Citibank committed one of the biggest blunders in banking history when it transferred almost half a billion dollars by mistake on August 11. A federal judge ruled that the bank would not be allowed to recover the money from Revlon lenders.
Citibank was Revlon’s loan agent. It was supposed to make interest payments in the tune of about $8 million to Revlon’s lenders. Instead it wired $900 million to them including $175 million to a hedge fund.
Although accidental transfers happen in the digital age and most of the transfers are returned to the original owner there are exceptions to the rule. New York law has a provision called “discharge-for-value defense.”
If a beneficiary had the right to obtain the money and did not know that the money was wired by mistake, they could keep the money. The lenders for Revlon thought that Citibank was wiring them prepayments for the loan they had already disbursed. The amounts wired were correct though the loans were yet to mature.
Judge Jesse Furman ruled against Citibank and the court document said that it was difficult to believe that one of the most sophisticated banks in the world could make such a mistake and it “would have been borderline irrational.” It also used internal chats between HPS employees to make its ruling.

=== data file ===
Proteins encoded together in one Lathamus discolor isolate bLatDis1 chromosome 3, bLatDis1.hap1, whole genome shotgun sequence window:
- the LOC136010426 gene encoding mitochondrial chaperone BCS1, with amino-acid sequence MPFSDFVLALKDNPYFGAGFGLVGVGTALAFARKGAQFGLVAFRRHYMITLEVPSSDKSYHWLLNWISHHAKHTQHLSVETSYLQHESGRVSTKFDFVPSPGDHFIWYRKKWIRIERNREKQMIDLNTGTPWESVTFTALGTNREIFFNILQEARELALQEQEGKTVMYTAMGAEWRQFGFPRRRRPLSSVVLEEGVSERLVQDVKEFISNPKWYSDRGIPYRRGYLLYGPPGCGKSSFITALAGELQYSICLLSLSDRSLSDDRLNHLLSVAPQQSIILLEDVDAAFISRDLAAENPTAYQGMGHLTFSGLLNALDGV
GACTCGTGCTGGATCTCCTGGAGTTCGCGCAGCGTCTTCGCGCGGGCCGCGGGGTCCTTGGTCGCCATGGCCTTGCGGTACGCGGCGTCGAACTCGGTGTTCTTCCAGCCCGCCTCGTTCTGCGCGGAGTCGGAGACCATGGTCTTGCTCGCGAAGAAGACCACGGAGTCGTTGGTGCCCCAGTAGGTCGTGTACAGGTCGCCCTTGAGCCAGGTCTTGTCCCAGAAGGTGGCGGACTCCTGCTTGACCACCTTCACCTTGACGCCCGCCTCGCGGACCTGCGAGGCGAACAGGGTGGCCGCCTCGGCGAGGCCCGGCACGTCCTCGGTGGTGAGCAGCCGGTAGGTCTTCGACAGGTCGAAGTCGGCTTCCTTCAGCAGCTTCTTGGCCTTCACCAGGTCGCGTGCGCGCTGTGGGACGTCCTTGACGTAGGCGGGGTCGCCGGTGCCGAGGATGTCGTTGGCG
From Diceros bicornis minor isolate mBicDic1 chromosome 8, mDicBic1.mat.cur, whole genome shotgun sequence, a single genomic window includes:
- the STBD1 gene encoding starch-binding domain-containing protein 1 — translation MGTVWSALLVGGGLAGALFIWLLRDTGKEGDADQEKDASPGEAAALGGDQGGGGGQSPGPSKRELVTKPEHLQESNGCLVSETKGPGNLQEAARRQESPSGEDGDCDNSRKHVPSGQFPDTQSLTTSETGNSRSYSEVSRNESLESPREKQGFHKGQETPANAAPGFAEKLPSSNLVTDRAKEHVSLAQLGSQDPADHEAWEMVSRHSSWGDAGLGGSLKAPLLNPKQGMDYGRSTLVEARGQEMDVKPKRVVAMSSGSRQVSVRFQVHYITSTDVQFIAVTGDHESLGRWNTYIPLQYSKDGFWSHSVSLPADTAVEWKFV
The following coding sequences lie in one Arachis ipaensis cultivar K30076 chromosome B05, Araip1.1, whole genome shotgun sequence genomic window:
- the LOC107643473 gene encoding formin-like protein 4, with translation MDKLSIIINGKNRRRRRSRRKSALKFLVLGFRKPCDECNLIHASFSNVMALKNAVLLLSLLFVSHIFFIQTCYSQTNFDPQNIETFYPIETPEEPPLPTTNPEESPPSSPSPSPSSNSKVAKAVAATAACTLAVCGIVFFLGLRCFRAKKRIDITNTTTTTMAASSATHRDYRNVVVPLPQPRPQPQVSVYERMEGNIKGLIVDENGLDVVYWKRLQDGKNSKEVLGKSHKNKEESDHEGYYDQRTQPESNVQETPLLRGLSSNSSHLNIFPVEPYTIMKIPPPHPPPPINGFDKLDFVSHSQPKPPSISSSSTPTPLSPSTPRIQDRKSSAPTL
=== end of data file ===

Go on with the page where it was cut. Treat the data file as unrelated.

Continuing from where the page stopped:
Citibank did not realize the huge error it had made until almost twenty four hours later.
The lenders were very pleased with the judgement and called it a “thoughtful, thorough and detailed decision.”
The lenders are still under a temporary restraining order as an appeal by the bank is still a possibility.
Citigroup in a statement said that it disagreed with the ruling and would appeal. It said that it would continue to pursue all courses to recover all the money that was accidentally wired.